It would be mad not to mention Radio Alhara here also, an excellent community-run digital radio station based in Bethlehem and Ramallah which more or less soundtracked my summer. As REH mention in the interview, the accelerated radio revival we’ve seen this year demonstrates the ‘intimate internationalism’ inherent to broadcasting sonic content globally and in real time, for which social distancing has been a real catalyst.


As the Internet becomes increasingly corporatized, we face similar types of gentrification as we might away from our screens; the consolidation of conglomerates that control our digital spaces—and our data therein!—is commensurate in many ways to a major developer building a skyscraper right in the middle of a small community.

Legacy Russell’s conversation with McKenzie Wark for BOMB was a reminder that I really need to read Glitch Feminism, as well as Sarah Schulman’s Gentrification of the Mind and Juliana Huxtable’s Mucus in my Pineal Gland. Out of control tbr pile right now lads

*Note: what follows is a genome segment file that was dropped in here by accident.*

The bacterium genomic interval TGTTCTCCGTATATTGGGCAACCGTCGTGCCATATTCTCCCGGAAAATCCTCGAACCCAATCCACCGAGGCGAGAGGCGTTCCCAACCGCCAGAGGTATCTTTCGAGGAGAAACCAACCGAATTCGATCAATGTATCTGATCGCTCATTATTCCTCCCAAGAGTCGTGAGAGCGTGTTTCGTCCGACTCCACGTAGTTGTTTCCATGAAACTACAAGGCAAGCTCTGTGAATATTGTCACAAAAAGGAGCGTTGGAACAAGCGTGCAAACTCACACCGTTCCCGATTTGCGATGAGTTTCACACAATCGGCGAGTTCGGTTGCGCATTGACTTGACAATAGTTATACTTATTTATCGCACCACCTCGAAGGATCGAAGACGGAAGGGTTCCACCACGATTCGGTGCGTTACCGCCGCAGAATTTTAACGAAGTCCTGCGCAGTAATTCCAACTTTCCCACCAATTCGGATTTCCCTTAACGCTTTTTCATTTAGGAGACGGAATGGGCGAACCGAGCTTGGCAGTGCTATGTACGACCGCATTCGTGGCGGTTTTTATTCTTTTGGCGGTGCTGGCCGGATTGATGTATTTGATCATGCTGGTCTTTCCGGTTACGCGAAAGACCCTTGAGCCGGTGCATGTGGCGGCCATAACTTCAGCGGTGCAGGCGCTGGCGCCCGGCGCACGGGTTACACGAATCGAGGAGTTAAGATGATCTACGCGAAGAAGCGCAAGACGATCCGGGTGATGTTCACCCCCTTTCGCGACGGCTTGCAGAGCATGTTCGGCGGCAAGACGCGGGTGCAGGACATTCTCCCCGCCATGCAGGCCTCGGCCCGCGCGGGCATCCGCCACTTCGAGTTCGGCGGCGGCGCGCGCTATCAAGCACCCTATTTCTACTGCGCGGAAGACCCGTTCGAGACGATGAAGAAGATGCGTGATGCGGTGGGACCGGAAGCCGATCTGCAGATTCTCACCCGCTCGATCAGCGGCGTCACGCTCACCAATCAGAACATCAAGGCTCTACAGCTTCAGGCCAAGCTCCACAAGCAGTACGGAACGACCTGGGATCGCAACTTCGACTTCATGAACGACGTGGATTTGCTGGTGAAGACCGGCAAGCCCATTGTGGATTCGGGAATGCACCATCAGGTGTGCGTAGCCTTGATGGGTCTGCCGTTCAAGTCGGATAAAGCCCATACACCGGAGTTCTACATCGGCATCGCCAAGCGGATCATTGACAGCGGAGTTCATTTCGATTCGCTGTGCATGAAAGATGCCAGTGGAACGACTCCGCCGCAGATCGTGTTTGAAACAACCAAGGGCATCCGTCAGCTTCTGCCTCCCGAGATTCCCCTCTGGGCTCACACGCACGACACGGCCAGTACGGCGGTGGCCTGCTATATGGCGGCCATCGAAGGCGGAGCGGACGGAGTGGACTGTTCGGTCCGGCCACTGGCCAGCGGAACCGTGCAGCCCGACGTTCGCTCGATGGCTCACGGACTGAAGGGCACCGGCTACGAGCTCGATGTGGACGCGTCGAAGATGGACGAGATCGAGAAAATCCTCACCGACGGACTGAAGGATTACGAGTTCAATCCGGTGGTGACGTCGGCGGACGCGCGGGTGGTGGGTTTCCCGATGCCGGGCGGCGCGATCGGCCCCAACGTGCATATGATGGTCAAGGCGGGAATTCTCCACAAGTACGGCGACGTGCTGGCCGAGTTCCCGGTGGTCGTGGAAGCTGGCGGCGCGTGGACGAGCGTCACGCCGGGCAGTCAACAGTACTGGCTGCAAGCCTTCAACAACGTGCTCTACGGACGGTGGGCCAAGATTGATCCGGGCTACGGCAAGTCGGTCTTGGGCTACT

You can also still read the original Glitch Feminism essay, ‘Elsewhere, After the Flood,’ on Rhizome if you’re curious. More on the book as and when, perhaps.


Cyberfeminism cannot be reduced to women and technology. Nor is it about the diffusion of feminism through technology. Combining cyber and feminism was meant as an oxymoron or provocation, a critique of the cyberbabes and fembots that stocked the sci-fi landscapes of the 1980s. The term is self-reflexive: technology is not only the subject of cyberfeminism, but its means of transmission. It’s all about feedback.

Also related is something I neglected to mention last week, Mindy Seu’s vast Cyberfeminism Index. Apparently this archive is intended to gather materials for a forthcoming edition of Seu’s Cyberfeminism Catalog 1990-2020, but there is already a wealth of new and obscure (to me) stuff throughout.


It had been a few years since I’d caught anything new from Ben Rivers but I watched Ghost Strata on Mubi yesterday which was a delight. Deep time, extinction, tarot, mudlarking. If you’d like to watch but are stuck for access give me a shout and I should be able to send you a pass.


That’s it for this week. Please share with your networks as you see fit, and keep those suggestions coming 👋